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Why Today's Solar Sell-Off Is No Reason to Panic

Solar stocks are taking it on the chin today as nearly every stock in the industry is down big, some nearly 10%.

SolarCity (NASDAQ: SCTY  )  continues last week's slide and is the biggest loser today, falling more than 8% as I write. Competitor SunPower (NASDAQ: SPWR  ) is also down nearly 5% despite an analyst upgrade today. Before you panic, let's take a look at what's going on today and long term in solar.

A SunPower carport, which provides shade and electric energy. Image courtesy of SunPower.

Back to reality for solar stocks
SolarCity has been losing ground on the market for nearly a month and is 32% off its all-time high. As I highlighted last week, I think the stock ran too far, too fast and investors didn't truly understand what shifts in the solar industry might mean for SolarCity's high-margin leasing business.

But this isn't a day to panic and a correction in SolarCity's stock to a more reasonable valuation isn't a bad thing for the company long term. As the stock is falling, expectations are coming more in line with reality and giving a buying opportunity for long-term investors.

A SolarCity distributed solar project, which are becoming more economical nationwide. Image courtesy of SolarCity.

SolarCity is still expecting to install between 475 MW and 525 MW of solar this year, up nearly 90% from a year ago. It may not generate $2 per watt in retained value long term, but it's now cash flow positive and has a world of opportunity in front of it. Shares may fall further, and if they do, it'll be a buying opportunity, not a reason to think the company is in trouble.

Today is really more of a trading reaction than a fundamental flaw with SolarCity and solar in general. Momentum traders loved SolarCity and anything involving Elon Musk, but they'll sell quickly when it looks like momentum has ended. That's likely the case with SolarCity, which can lead to volatility and a lower stock price but doesn't change the company's dominant position in residential solar.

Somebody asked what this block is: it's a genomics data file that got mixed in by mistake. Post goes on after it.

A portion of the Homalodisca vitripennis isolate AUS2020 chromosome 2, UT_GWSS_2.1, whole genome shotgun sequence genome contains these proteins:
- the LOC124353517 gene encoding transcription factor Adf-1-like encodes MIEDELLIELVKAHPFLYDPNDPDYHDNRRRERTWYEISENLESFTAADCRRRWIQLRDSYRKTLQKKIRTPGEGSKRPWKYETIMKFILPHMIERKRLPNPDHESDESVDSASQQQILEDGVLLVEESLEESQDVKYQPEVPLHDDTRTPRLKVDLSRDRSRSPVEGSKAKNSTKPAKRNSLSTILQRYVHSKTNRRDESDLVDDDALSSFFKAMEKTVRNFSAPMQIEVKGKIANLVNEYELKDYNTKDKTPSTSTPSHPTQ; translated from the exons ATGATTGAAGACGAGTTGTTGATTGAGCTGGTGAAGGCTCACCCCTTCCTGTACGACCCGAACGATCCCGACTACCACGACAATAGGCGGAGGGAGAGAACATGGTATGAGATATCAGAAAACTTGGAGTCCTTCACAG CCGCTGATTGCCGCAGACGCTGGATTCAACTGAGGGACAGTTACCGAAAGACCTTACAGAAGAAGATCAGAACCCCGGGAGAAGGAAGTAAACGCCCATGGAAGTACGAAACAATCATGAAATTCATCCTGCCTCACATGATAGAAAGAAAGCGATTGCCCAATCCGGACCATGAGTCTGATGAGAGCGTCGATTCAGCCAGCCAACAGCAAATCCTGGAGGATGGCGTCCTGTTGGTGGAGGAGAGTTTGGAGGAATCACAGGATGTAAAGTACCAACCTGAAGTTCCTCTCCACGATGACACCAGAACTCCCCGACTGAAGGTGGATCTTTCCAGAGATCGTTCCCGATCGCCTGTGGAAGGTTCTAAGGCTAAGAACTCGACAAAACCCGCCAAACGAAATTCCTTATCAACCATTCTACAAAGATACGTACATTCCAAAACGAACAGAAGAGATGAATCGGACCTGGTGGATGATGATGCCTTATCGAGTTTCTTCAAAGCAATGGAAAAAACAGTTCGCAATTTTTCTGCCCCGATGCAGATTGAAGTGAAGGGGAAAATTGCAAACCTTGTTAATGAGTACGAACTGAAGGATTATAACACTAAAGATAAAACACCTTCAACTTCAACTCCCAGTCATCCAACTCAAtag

Even good news can't help solar
Today, not even good news could help solar stocks. SunPower was upgraded by Baird this morning to an outperform rating and given a $42 price target, which can often lead a stock to pop. But the sell-off has overtaken that news and investors seem to be looking past the fact that one of the best names in solar is trading at just 20 times trailing earnings.  

First Solar utility scale installation. Utility solar is still the largest segment of the market and SunPower and First Solar are leaders in the segment. Image courtesy of First Solar.

In other good news, ReneSola (NYSE: SOL  ) reported a fourth-quarter profit of $800,000 and said shipments will jump again this year from 1.73 GW to between 2.3 and 2.5 GW. ReneSola is the latest Chinese manufacturer to report a profit and margins are now approaching sustainable levels.

On an industry level, Solarbuzz said today that it expects 100 GW in annual solar deployments in 2018, up from 37 GW in 2013. The future of the solar industry is phenomenal, but as we've seen today, it can be a bumpy ride.  

How to invest in solar now
Downstream solar continues to be a favorite of investors today because it's lower risk than owning panel manufacturers. Investors who are looking for lower risk in their investment should look at First Solar (NASDAQ: FSLR  ) and RGS Energy (NASDAQ: RGSE  ) as companies with great downstream exposure. First Solar is the steady utility scale company with the great balance sheet and RGS Energy is the small company with huge upside in residential solar.

My favorite pick is still SunPower, which not only has downstream exposure but also makes the most efficient panels in the industry, giving it a strategic advantage as the industry grows. It doesn't hurt that SunPower is profitable, sold out of panels this year, and is building a new plant with another major expansion expected this year.